When you think of survivors of domestic violence, who do you picture? Many studies report the effects of domestic violence within the context of a heterosexual relationship and focus on cisgender people (people whose gender corresponds with their birth sex). However, advocates and mandated reporters need to be aware of how intimate partner violence (IPV) affects all communities. In fact, members of LGBTQ+ communities are at a similar or even greater risk of experiencing IPV within their lifetime.
This Domestic Violence Awareness Month, make sure you know how this widespread tragedy affects all communities so you can better advocate for victims and survivors.
How common is domestic violence in LGBTQ+ couples?
Not all members of the LGBTQ+ community experience domestic violence at equal rates; the prevalence of LGBTQ+ intimate partner violence is often affected by one’s identity and other unique risk factors. For example:
- Gay men and lesbian women experience IPV at a similar rate to heterosexual groups - 25.2% of gay men and 40.4% of lesbians, compared to 28.7% of heterosexual men and 32.3% of heterosexual women.
- 37.3% of bisexual men also experience intimate partner violence, a similar rate to gay and heterosexual men, according to a 2015 survey. This difference is slightly higher but, per the survey, not statistically significant.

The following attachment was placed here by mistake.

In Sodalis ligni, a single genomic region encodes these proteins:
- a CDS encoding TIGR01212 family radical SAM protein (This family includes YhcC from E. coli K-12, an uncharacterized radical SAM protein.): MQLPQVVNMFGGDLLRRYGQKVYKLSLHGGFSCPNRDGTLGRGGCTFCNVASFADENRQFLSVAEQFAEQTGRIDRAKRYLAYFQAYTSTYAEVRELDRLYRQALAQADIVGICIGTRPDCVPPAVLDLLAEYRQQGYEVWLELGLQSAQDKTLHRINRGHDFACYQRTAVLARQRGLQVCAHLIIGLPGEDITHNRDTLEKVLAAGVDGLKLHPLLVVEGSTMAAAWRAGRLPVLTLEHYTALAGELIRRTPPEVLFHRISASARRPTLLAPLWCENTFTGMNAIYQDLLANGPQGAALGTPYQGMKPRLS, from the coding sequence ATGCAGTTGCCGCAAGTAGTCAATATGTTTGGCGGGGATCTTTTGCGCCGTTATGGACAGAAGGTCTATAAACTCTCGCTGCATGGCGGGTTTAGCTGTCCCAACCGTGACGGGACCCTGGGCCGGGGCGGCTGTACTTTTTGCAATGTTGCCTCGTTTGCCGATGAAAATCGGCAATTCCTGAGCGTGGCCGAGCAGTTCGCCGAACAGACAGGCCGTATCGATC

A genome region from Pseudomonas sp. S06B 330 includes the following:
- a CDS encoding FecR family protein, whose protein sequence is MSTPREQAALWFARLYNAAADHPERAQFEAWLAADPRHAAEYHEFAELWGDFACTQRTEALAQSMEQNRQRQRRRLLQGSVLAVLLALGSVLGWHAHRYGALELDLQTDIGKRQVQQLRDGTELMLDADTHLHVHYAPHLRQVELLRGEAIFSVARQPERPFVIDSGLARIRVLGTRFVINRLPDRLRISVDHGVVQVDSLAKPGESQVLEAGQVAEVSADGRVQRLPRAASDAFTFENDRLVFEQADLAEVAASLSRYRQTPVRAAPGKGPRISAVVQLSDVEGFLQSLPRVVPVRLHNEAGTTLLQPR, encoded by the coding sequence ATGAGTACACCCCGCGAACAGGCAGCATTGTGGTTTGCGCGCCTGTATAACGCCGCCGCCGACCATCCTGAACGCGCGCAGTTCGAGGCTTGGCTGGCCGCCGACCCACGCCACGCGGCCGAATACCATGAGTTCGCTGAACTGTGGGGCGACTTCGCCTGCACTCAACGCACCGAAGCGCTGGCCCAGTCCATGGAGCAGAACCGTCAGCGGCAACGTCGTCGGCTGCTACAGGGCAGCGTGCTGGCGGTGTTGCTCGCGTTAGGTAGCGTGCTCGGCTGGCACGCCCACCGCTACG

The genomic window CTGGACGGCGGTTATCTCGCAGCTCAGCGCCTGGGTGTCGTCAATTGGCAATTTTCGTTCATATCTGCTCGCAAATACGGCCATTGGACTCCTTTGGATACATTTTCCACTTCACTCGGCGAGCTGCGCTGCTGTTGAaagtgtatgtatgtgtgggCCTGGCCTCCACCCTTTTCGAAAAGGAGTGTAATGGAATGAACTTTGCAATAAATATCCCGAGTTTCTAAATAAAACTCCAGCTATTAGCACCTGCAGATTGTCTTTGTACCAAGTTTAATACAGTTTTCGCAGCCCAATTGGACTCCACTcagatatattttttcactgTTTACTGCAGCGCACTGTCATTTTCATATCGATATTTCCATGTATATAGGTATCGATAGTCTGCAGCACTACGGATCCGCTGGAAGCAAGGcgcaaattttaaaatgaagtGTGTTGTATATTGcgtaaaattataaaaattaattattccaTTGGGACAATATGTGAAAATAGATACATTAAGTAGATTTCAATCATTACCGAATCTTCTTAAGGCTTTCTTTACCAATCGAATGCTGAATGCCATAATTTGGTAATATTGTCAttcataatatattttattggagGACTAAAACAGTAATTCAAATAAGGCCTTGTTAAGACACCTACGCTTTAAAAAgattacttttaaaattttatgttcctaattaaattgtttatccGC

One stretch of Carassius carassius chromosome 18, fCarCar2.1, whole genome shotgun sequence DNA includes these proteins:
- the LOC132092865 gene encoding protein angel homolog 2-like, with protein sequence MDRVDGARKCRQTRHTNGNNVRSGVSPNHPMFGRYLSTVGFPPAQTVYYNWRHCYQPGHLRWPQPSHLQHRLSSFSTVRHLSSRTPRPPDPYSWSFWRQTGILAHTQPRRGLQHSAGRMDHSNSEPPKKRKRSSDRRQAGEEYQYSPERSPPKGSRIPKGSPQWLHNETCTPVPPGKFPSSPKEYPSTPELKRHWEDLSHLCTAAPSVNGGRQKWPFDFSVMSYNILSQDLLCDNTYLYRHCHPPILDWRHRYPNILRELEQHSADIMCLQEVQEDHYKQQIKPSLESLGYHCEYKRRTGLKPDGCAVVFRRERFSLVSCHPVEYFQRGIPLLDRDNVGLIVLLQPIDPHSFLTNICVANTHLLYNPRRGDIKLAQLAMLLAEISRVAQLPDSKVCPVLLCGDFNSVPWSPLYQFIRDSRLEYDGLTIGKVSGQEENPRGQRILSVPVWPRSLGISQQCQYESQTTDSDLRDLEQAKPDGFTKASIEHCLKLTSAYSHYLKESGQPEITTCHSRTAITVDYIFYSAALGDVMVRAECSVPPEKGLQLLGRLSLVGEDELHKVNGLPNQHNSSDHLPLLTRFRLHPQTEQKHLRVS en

- Nearly 3 out of 5 bisexual women, or 56.9%, experience rape, physical violence, or stalking by an intimate partner.
- Alarmingly, more than half of transgender and nonbinary individuals experience IPV in their lifetimes, at a rate of 54%.
- LGBTQ+ youth report higher rates of dating and IPV than their straight peers. 18% of LGBTQ+ youth experience physical dating violence, compared to 7% of non-LGBTQ+ youth. 16% experienced sexual dating violence compared to 8% of heterosexual or cisgender youth. LGBTQ+ youth of color were at a greater risk.
What barriers to help do LGBTQ+ survivors face?
There are unique risk factors facing members of the LGBTQ+ community that can contribute to similar or higher rates of domestic violence compared to heterosexual people.
This can include risk factors and barriers to seeking help, such as:
The risk of outing oneself by seeking help or threats from an abusive partner.
- Prior experiences of physical or psychological trauma, such as bullying or hate crime, may make LGBTQ+ victims less likely to seek assistance, according to the National Coalition Against Domestic Violence.
- Societal misconceptions that domestic violence does not occur in LGBTQ+ relationships.
- Fear that airing problems among the LGBTQ+ population will take away from progress toward equality or fuel anti-LGBTQ+ bias.
- Low levels of confidence in the effectiveness of the legal system for LGBTQ+ people.
- Racism or a lack of intersectional services among non-LGBTQ+ and LGBTQ+-specific programs.
- The risk of being denied services due to their identity; according to the Human Rights Campaign, 85% of service providers working with LGBTQ+ victims report that the victim had previously been denied services because of their sexual orientation or gender identity.
Continued research and advocacy are essential in helping LGBTQ+ people experiencing domestic violence connect with services that could potentially save their lives. If you or someone you love is experiencing domestic violence, reach out to the National Domestic Violence Hotline.